Children today are ‘drowning in a flood of unhealthy food and drink options’. The food we eat is driven by what is on sale and at what price, how it is marketed (including positioning on the shelf), what we have access to and how it is processed. Many deprived neighbourhoods are fresh food deserts or swamped by fast food outlets. Fat, salt and sugar content in convenience foods is determined by their manufacturers, not by their consumers. The shift to ultra-processed foods (now more than half of the UK’s average shopping basket) makes the same nutritional choices as a generation ago more fattening and health harming. There is even evidence these types of foods drive people to eat more and stimulate the same synapses as addiction. This sudden shift in diet has been mostly driven by industry, exacerbated by social circumstances rather than choices.
The concept of lifestyle disease stigmatises people with NCDs who need support
Huge progress has been made to destigmatise HIV and mental illness, so that people are more likely to seek help. Yet the continued shaming of a person with a ‘lifestyle disease’ makes them less likely to access services. More than half of people with diabetes in a US study reported perceiving stigma, reducing adherence to self-management and impacting their mental health.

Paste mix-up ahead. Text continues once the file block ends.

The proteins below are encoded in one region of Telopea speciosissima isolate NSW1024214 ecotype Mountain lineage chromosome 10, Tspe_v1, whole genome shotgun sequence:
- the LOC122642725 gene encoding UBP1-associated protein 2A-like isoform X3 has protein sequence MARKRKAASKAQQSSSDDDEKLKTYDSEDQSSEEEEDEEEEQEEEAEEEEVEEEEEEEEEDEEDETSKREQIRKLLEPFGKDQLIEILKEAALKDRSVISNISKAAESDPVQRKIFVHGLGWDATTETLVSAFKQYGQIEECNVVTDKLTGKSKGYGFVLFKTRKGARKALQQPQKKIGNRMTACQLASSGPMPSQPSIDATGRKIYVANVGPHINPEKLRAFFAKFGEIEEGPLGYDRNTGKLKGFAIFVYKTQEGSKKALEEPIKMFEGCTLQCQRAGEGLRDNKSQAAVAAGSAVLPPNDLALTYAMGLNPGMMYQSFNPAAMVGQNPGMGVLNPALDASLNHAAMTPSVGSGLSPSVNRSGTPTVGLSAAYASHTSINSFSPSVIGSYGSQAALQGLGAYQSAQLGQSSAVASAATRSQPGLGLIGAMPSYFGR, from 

That is not to say that healthcare professionals, and health policies, should not address behavioural risks such as smoking, alcohol consumption, diet and physical activity. But these should be addressed in the context of a person’s social environment rather than as issues of morality or willpower. With the label of individual choice removed, the person and their healthcare professional can work together more collaboratively to put in place the changes in the social environment – removing the stresses and triggers, providing strategies to access support – that could enable them to actually improve their health.
The individual lifestyle mindset hinders service and policy progress
Governments are less likely to channel resources to people who are perceived as undeserving. Surgery is already rationed for people categorised as obese, and public health efforts are concentrated on less effective health promotion and education approaches that target conscious processes, often exacerbating inequalities. In Germany and Spain, some treatments for obesity are restricted by insurance funds because they are deemed ‘lifestyle choices’ rather than clinical needs. Clinicians may also hold biases about weight that can impact their provision of care.
Awareness of health inequalities is low in public debate, and when the topic is discussed in the media it is usually presented through the lens of lifestyle differences, playing into the already existing frames of poverty as a moral choice. Reinforcing this language in policy discussion prevents better public understanding of the wider drivers of health and the policy solutions required to address them.